The Freedmen's Bureau
For the Purpose of Social Welfare
Our purpose is to help make the transition of the unschooled life of slavery onto the life of a literate man as smooth as possible. Our once enslaved brothers were not taught to read or write, nor to manage business. However, we will teach them to independently work in the ever expanding cities and help them with the pursuit of happiness.
Our organization began on March of 1865, when it was created by the U.S. congress. It was under the direction of General Oliver O. Howard, and it was the first organization of its kind. General Rufus Saxton was appointed to oversee the bureau in Georgia, Florida and South Carolina on May later that year.
We believe that education is the most important tool for being successful in life. A higher education increases the chances of someone from getting a job. The way that we will help increase education is by funding school buildings. We will buy and build schools for the higher education of the children. By 1868, about sixty schools should be made, and about 30,000 freedmen should have been taught to read. These estimates show that our efforts to help the freedmen should be successful.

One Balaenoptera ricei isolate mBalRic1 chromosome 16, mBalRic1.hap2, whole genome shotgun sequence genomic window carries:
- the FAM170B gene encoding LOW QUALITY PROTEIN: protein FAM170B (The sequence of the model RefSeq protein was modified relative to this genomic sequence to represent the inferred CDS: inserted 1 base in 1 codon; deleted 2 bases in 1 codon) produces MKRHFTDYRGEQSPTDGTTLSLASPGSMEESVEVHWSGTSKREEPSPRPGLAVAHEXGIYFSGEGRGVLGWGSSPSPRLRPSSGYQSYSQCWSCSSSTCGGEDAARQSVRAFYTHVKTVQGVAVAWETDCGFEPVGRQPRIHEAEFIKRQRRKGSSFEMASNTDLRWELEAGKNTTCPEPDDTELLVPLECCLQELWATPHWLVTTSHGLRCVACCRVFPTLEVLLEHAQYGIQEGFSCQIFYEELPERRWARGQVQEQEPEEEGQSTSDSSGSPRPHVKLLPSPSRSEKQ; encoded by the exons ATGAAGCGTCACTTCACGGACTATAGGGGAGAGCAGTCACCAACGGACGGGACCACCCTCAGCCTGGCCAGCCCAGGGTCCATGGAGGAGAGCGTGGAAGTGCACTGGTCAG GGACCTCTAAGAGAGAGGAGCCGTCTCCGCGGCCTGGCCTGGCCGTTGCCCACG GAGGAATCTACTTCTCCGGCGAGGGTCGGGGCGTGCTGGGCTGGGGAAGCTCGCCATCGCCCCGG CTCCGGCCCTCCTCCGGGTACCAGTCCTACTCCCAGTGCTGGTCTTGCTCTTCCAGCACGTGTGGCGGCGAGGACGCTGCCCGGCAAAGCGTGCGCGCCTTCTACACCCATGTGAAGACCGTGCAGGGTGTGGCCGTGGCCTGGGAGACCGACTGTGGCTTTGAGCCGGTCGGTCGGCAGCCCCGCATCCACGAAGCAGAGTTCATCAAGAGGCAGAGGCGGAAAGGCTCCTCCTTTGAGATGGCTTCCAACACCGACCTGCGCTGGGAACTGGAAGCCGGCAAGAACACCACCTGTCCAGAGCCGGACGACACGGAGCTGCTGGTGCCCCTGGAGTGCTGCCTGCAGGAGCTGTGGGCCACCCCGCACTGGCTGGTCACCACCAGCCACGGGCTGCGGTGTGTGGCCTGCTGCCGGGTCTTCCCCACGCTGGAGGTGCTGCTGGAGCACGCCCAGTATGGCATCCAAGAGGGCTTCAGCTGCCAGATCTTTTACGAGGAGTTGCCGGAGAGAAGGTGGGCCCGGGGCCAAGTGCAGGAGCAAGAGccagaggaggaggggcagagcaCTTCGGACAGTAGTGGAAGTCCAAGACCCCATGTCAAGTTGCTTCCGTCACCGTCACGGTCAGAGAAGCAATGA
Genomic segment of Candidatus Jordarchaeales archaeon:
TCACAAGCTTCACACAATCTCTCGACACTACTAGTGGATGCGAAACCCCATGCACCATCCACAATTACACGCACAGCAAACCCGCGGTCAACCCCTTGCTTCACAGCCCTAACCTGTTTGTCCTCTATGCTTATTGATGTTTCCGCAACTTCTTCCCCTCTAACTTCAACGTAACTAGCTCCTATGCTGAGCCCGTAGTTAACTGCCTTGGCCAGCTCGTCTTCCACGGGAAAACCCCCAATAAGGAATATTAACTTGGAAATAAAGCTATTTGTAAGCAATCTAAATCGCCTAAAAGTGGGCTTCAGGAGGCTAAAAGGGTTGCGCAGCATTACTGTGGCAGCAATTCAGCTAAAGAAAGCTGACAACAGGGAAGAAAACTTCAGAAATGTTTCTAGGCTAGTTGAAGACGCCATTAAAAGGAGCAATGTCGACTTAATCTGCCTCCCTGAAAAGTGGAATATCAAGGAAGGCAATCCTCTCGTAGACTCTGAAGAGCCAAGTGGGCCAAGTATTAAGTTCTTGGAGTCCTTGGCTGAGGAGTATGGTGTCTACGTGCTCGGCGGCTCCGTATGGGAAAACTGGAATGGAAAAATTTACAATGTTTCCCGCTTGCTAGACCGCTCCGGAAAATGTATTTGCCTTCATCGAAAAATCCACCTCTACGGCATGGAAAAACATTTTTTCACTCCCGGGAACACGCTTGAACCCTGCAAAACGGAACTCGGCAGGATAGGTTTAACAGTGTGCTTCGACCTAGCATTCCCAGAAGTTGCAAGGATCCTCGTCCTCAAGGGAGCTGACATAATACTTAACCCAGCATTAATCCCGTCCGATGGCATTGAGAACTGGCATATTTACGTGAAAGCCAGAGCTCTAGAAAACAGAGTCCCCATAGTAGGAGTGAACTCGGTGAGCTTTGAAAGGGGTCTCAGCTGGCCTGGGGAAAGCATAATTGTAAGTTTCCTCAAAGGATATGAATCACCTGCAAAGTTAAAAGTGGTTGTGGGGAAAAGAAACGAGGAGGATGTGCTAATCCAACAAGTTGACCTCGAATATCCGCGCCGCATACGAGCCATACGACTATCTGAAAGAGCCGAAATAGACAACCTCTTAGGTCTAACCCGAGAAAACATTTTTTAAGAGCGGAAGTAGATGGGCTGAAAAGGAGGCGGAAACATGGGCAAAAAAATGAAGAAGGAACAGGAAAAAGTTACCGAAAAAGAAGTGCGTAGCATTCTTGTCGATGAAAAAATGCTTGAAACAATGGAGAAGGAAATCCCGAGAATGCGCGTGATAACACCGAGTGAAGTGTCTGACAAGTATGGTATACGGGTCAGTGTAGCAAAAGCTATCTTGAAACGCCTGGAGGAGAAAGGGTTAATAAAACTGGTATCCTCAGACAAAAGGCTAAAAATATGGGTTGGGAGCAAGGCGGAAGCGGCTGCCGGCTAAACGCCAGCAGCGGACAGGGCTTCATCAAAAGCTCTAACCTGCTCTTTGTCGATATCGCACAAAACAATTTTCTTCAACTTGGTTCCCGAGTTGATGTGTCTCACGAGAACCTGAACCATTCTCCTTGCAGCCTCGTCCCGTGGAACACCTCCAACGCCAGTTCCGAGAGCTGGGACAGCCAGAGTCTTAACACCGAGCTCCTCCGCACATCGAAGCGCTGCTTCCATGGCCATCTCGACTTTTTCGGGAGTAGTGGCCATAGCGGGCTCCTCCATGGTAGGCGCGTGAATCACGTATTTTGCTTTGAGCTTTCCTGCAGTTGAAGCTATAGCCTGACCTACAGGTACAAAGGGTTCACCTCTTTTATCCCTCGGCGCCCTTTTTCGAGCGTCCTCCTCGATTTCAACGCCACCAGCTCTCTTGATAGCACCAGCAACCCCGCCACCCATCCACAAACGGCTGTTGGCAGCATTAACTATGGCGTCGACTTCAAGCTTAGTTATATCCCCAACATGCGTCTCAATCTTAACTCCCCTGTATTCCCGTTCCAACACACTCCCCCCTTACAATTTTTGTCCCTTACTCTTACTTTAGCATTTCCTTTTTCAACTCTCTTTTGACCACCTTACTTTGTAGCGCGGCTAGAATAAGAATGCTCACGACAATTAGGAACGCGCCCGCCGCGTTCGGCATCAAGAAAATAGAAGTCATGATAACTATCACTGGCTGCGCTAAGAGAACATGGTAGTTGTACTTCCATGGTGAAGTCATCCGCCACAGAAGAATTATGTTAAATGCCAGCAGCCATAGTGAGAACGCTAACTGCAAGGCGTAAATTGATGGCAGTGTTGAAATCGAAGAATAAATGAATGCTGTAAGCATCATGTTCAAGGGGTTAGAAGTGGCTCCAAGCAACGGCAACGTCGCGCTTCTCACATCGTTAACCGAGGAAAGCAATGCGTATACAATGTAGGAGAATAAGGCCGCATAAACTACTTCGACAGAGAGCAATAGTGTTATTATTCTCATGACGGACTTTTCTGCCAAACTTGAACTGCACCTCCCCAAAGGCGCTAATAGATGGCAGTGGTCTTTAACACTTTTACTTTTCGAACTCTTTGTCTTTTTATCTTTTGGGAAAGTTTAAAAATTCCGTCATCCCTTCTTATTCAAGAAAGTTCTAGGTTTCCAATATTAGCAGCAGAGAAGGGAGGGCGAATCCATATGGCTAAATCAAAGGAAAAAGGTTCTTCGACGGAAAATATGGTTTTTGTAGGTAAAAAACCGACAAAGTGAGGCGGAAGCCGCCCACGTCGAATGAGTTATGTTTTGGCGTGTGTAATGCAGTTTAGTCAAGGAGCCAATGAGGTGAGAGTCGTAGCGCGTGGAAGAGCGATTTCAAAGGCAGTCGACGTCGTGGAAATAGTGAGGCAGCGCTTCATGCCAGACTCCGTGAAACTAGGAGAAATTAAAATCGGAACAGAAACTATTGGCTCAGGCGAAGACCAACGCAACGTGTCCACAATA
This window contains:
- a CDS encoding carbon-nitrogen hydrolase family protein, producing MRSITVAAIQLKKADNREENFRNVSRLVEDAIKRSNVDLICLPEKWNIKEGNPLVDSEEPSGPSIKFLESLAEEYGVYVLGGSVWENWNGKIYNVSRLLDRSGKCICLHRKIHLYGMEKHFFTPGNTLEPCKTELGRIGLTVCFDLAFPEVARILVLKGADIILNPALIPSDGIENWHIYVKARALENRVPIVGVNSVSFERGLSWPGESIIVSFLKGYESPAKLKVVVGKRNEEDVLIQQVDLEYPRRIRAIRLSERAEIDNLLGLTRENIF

We will also try our hardest to lead the freedmen from unemployment, and help them get jobs and careers after school. Although we will mainly focus on the freedmen, we are also willing to help the poor white men gain jobs. By 1866, we expect for there to be about 800,000 jobs given in our organization. We aim to focus on the weaker individuals who are more vulnerable without jobs. We won't just give jobs, people will have to earn them. This can, in turn, help our economy.
We will try our hardest to give land to the freedmen. Plantations are important for our southern economy, and this would be a great way for them to make money. We are conscious that we will face obstacles, but we will not rest until equality is seen throughout.